"Where did you stay in China?"
I was so badly beaten by that time that I did not want to cooperate and tell them what happened in China.
"You better tell us the truth. Your lies are useless. OK, now tell me who went there with you?"
I don't remember now how and why I managed to reject their accusations. Perhaps, I did not want my friends to suffer or it was my sense of friendship.
"Yes, it's true that I was alone and nobody was with me."
"You swine! I'll show you it's useless to be stubborn. I wanted to help you because of your family but you don't care and now you are just taking advantage of my soft nature. You really want me to kill you before you confess?"
They repeatedly punched me with fist during the interrogations.
"You evil guy! Why would you cross to China and come back voluntarily to surrender if you were not a spy?"
Gate to Death (Maram Interrogation Center)
"Please don't get me wrong! I am not a spy, never. You can check with China!"
I pleaded my innocence and begged them to check with China every time I was interrogated. They were deaf to my pleas.
In the meantime, my case was transferred to the Provincial Department at a higher level but their efforts to frame me as a spy continued. When they took me out of the Security Ministry detention cell in Manpo, they forced me to sign an affidavit saying that I will keep quiet about what happened to me during my detention and that I would be subject to punishment, under the constitution, if any information leaked out. I used to sign similar affidavits every time I was moved from one office to another.
I was interrogated again, with the same questions being asked all the time, at the provincial department. I was questioned all day long, from dawn to midnight except during the 4 hours of sleep they allowed me. They apparently wanted to close the case at the provincial level. They repeated threatening, beating and persuasion to get my confession that I was a spy. It was better to be interrogated than having to sit upright, without any movement in the city cell.
I was on board train for Pyongyang, escorted by 3 guards, after one month of interrogations at the provincial level. My case was finally forwarded to the Ministry. I seriously thought of committing suicide by jumping out of the running train. But soon, I realized that this will put my parents and brothers in serious trouble. The thought has made me so confused that I could not think about anything any more.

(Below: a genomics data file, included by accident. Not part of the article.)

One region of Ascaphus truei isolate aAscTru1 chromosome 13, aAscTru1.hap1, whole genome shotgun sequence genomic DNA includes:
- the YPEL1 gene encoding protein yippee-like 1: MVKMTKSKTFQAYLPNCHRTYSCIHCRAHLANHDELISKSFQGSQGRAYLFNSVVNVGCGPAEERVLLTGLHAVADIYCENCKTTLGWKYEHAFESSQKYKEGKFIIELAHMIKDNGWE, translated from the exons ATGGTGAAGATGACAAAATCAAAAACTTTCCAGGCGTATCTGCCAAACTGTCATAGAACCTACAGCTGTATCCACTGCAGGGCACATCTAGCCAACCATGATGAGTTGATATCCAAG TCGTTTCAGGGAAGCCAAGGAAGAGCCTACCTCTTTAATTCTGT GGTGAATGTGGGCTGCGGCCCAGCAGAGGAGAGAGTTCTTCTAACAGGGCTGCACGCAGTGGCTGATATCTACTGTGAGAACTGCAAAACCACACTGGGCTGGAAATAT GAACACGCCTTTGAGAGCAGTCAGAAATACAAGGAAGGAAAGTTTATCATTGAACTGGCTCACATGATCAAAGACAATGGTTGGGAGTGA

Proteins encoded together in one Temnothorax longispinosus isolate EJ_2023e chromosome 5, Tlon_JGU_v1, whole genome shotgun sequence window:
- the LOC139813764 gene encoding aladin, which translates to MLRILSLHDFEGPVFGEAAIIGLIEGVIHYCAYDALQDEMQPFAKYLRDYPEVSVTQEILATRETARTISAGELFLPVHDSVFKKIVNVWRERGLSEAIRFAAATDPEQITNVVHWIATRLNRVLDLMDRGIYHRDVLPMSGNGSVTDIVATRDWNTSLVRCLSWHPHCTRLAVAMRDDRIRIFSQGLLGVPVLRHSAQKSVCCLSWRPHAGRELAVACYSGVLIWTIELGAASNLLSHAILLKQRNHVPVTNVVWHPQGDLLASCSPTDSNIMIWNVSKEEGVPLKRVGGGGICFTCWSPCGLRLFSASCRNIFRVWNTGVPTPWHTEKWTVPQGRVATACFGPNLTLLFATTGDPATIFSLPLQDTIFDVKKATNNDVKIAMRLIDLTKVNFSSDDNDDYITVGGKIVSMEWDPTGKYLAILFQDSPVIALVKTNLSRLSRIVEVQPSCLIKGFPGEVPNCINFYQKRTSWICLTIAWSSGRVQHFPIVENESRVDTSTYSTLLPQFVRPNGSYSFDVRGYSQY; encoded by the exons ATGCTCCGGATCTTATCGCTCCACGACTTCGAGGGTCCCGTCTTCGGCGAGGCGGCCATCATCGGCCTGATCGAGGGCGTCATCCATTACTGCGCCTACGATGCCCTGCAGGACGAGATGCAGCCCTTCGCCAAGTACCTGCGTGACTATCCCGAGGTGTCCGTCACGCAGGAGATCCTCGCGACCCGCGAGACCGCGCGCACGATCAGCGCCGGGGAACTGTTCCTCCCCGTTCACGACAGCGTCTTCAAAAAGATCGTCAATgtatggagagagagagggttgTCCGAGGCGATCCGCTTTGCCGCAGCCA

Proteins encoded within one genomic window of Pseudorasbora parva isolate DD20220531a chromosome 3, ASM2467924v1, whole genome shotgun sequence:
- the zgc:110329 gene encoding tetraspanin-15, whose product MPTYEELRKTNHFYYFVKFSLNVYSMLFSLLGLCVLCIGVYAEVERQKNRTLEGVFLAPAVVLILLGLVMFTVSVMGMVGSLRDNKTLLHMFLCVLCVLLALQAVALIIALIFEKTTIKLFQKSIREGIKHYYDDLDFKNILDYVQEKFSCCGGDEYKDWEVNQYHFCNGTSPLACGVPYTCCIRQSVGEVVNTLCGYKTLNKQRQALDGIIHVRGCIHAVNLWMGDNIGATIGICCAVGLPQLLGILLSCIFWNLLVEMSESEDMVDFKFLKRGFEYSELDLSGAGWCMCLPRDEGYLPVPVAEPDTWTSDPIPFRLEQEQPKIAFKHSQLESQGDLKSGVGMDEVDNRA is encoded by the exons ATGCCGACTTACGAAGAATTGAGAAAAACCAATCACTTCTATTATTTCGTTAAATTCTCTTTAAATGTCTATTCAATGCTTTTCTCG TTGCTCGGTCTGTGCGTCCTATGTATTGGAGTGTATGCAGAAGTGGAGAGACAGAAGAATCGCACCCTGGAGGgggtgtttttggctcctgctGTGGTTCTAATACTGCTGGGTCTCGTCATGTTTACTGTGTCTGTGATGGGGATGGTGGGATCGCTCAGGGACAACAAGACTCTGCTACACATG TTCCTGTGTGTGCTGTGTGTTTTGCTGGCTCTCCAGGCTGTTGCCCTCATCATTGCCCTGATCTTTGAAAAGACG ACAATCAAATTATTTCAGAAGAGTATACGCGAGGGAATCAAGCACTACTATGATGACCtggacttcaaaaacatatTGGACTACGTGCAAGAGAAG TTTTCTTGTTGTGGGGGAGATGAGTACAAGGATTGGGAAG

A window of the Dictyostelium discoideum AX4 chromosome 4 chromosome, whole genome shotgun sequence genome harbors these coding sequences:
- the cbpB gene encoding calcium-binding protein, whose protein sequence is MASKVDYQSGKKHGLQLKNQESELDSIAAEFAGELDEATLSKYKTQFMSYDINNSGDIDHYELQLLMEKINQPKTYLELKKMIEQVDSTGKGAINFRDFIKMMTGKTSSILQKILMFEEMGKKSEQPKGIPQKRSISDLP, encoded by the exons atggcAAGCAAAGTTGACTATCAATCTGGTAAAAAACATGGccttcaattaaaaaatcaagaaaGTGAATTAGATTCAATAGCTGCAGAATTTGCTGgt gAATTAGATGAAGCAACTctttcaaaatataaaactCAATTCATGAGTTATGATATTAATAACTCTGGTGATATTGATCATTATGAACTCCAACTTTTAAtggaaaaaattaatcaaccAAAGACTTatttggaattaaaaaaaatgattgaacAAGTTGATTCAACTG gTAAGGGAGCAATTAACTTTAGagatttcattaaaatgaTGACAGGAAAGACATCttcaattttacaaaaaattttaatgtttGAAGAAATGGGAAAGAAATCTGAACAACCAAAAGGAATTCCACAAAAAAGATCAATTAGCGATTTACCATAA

When we arrived at the Western Rail Station of Pyongyang, a prisoners' car, a passenger car and four guards were waiting for us. It was clear that they had no intention of releasing me. I was taken into the car, which drove a mountainous road for a while. Close to mid-night, the car came to a halt in a dark valley. I later learned that this was the secret interrogation center, called Maram Hotel, under the direct operation of the Department 1 of the Ministry of Security.
Maram Interrogation Center, located in Maram Dong in Hongsong district, is surrounded by valleys in an off-limit area, and completely closed off from residents in the vicinity. The Center is used for both detention and interrogations.
When I got out of the car, they searched me all over. Then, I was led into a building where I wrote down my name. The Center, enclosed by a tall wall, has six one-story buildings, No. 1 to 6. The lower half of the building was underground and the upper half above the ground level. Each building has four rooms which are locked with double iron gates and allow no sun light. In the room, there was a bed, desk and stool and flush toilet. The small window was reinforced with iron bars but was so high that you could not see outside through the window. The rules in the Maram Interrogation Center were exactly the same as those in the city cell in Manpo. You needs specific permission from the guards to eat and use the toilet. When you went to bed, you could pull the blanket only up to your chest and had to keep your arms outside the blanket. There was electric light for 24 hours. You could not see the outside world except when you arrived and left the Center.
Guards had 3 shifts a day, each shift 8 hours long, watching prisoners very closely and writing down the prisoners' every movement. The guards were mostly young men, under thirty, who were sons of the party leaders. Mostly, they volunteered to work here to be promoted to a party membership sooner than others. It normally takes 10 years to be a party member but only 3 years if you volunteer to be on guard service at the interrogation center.